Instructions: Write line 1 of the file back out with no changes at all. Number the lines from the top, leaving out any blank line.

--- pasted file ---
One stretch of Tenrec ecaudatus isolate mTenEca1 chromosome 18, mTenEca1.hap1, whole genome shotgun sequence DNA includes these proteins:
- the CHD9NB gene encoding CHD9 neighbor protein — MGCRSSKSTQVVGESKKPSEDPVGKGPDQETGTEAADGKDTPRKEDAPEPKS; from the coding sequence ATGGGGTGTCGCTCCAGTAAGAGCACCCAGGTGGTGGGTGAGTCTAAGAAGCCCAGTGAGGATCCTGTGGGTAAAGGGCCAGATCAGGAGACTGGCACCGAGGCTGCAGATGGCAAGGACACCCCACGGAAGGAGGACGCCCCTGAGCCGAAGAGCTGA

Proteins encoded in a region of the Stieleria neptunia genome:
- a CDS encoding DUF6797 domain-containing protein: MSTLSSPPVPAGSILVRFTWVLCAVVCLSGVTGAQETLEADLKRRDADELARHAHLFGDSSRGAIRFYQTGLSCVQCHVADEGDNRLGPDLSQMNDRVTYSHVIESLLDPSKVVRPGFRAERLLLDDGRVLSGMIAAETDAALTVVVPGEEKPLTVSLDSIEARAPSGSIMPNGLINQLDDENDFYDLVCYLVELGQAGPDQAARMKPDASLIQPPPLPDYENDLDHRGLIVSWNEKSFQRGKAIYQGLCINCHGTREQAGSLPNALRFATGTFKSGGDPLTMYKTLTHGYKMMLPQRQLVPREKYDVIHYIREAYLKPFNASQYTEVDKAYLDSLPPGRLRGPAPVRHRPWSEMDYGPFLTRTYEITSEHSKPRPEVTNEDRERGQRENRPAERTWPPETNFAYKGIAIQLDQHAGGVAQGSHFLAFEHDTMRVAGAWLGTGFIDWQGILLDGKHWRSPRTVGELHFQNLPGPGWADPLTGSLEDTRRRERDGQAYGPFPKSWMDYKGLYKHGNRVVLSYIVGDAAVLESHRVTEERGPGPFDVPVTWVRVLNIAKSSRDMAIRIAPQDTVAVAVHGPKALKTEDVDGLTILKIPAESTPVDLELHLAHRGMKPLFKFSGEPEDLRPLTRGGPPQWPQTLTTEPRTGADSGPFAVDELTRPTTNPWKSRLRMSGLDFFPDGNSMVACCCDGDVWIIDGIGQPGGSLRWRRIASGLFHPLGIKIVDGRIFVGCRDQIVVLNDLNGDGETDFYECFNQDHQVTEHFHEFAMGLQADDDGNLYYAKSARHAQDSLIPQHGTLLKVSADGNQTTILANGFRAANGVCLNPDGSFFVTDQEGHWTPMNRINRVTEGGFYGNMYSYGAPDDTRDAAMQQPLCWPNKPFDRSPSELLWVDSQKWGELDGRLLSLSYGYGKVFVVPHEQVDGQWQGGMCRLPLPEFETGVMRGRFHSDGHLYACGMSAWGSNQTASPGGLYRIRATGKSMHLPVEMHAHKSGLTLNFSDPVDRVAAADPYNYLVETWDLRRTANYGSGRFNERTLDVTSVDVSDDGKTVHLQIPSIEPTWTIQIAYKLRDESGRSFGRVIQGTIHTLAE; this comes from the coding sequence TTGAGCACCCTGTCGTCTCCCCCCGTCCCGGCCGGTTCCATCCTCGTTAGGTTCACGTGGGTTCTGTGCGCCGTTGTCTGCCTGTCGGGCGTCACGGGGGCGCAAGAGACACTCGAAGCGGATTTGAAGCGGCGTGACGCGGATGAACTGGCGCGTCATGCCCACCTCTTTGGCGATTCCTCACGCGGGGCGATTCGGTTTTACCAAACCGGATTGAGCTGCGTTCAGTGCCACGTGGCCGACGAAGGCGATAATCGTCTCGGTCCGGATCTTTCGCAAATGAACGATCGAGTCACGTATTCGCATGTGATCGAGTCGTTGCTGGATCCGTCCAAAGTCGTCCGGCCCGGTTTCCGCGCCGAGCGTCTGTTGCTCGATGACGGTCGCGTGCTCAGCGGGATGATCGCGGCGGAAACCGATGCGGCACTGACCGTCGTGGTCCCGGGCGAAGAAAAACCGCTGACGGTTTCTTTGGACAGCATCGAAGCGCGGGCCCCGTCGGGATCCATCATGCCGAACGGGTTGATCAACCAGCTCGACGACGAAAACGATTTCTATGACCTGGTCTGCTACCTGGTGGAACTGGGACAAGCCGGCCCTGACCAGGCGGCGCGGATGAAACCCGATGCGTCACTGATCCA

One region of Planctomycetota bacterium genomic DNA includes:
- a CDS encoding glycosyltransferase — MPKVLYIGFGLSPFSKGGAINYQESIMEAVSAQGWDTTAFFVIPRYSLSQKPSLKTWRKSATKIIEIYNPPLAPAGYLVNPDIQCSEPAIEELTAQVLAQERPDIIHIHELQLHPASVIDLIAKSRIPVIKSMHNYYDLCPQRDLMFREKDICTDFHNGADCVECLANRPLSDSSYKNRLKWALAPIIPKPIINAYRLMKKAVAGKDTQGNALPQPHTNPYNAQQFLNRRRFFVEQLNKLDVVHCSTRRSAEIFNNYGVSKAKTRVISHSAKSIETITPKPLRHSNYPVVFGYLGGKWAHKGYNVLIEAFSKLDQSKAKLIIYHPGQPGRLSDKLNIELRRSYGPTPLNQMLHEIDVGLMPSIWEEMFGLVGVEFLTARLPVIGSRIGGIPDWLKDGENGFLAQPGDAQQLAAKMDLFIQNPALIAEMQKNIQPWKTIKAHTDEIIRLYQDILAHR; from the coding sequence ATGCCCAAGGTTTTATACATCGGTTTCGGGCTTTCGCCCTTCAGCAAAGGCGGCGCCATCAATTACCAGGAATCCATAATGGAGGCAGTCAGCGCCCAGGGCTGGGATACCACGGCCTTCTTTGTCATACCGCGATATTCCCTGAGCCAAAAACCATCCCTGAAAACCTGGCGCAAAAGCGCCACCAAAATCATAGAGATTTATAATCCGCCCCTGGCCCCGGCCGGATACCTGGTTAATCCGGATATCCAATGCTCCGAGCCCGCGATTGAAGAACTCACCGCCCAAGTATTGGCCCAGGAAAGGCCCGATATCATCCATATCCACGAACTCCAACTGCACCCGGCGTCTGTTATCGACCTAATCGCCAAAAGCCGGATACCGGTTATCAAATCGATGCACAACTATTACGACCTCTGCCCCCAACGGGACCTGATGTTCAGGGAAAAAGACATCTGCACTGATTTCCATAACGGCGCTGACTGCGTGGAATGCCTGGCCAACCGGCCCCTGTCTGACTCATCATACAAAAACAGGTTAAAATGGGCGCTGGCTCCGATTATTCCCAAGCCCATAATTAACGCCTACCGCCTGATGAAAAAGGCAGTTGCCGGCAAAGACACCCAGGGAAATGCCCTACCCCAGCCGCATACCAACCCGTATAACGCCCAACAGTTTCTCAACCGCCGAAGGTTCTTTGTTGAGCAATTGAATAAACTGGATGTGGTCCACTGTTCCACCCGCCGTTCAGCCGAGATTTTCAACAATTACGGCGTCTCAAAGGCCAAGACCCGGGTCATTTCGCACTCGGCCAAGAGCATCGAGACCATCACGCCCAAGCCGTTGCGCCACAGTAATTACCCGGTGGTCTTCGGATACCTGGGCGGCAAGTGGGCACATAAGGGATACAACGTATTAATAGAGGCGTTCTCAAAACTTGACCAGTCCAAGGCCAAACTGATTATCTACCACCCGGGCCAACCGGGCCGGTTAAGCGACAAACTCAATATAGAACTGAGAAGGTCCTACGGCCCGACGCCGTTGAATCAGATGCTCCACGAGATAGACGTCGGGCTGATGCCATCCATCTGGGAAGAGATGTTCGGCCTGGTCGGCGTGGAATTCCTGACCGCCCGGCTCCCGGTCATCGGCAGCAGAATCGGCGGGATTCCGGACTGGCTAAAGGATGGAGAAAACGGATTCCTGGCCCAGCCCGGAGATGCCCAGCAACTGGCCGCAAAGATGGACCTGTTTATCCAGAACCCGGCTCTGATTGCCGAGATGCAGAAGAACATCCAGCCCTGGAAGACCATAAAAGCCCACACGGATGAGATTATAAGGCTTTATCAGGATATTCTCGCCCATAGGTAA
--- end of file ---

One stretch of Tenrec ecaudatus isolate mTenEca1 chromosome 18, mTenEca1.hap1, whole genome shotgun sequence DNA includes these proteins: